How Retinol Helps To Even Discoloration

If you want your post inflammatory hyperpigmentation (PIH) to go away, you can use retinoids. Retinoids are considered a gold standard ingredient within dermatology. Retinoids are some of the best ingredients for active acne, acne scars, redness, inflammation, and dark pigment that acne leaves behind.  After a pimple fades, some people have red spots and others have dark spots, and retinoids can help with both presentations of post inflammatory hyperpigmentation.

There are many different forms or retinoids, and did you know that retinoids actually speed up the skin cell turnover process? Retinoids help to speed up that process, but it does take 30 or 60 days to work depending on the potency. And if you get something that’s potent enough, it can make your skin plumper in those deeper layers whilst reviewing a new layer of skin. For example. The Agency Future Formula is very potent, and has potential to accomplish these results. 

Agency Future Formula 

This formula is custom blended to Cassandra. But, hers had retinoic acid.

The INKEY List Retinol Serum -$12.99 


If you don’t want prescription options, you can get retinol, retinal, or retinoic acid esters over the counter. These are still very effective retinoids. They just take longer for your skin to convert into retinoic acid which is what your skin binds to. Afterward, you cellular turnover begins to speed up. 

Retinoids help your skin recreate new skin cells deep down in the dermis. They can help remodel the skin deep down within, and likewise, they help with things like acne scars, pigment, and active breakouts. Retinoids are amazing to have in your routine, but they are very photosensitive or light-sensitive. So, you shouldn’t necessarily use them during the day. However, some forms of retinoids are photostable like adapalene gel, and you can use them during the day.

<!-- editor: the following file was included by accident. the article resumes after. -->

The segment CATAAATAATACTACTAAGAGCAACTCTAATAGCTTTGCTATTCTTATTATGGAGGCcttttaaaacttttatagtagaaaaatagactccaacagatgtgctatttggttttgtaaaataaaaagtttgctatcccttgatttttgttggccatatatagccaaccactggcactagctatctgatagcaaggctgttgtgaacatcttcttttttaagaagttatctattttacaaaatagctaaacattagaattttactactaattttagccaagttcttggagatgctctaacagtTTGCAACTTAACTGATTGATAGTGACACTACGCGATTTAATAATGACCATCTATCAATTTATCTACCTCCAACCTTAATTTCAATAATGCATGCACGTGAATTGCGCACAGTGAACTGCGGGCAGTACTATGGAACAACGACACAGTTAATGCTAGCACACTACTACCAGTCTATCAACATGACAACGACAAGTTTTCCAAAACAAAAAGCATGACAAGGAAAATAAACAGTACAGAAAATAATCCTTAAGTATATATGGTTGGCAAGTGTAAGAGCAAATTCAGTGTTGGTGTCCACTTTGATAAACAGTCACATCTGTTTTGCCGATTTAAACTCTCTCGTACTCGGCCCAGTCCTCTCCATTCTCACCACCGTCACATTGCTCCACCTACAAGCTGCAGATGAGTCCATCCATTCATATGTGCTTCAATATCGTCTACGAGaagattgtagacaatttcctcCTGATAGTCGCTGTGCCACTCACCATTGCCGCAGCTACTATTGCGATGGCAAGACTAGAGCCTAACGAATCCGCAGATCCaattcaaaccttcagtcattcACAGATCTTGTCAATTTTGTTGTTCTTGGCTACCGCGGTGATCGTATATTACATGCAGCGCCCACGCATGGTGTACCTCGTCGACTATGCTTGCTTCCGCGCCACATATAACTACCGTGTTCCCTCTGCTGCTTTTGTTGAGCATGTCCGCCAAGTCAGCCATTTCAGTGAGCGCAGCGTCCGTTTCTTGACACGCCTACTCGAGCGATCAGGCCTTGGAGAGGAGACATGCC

But, to get the most out of your money, retinoids are best used at night. The other thing you should be aware of is that retinoids are difficult to mix other things with. So, you want to avoid using it with benzoyl peroxide because the combination can be super irritating.


When using retinoids, you may go through a period of retinization. This is basically when your skin cell turnover rate is decreasing from 45 or 35 days down to 28 or 25. Because of this, you can bet that your skin is going to be a little bit red and irritated. To avoid this irritation, you’ll want to titrate. So, ask your prescribing physician or the professional that Agency matches you with how many times to apply it.

When you first use retinoids, you’ll want to start with a low amount and go slow. You can also layer it. Instead of putting it directly on the skin, you can put a moisturizer on first and then, put a prescription-strength retinoid on top of that. 

This slows down absorption into the skin and prevents it from being as irritating. Additionally, retinoids love water. So, if you apply a retinoid to damp skin, it’s going to penetrate, but that also means it can burn. So, for beginners, you won’t want to start with this. Apply it to dry skin, put a moisturizer on or even a vegan version of salimo jelly. Then, you can put a prescription-strength retinoid on top of that. This will slow down absorption into the skin and prevent irritation.

Retinoids do take longer to work than something like azelaic acid. They normally start working after 35 to 60 days, but once they start working, they can make your skin look brand new.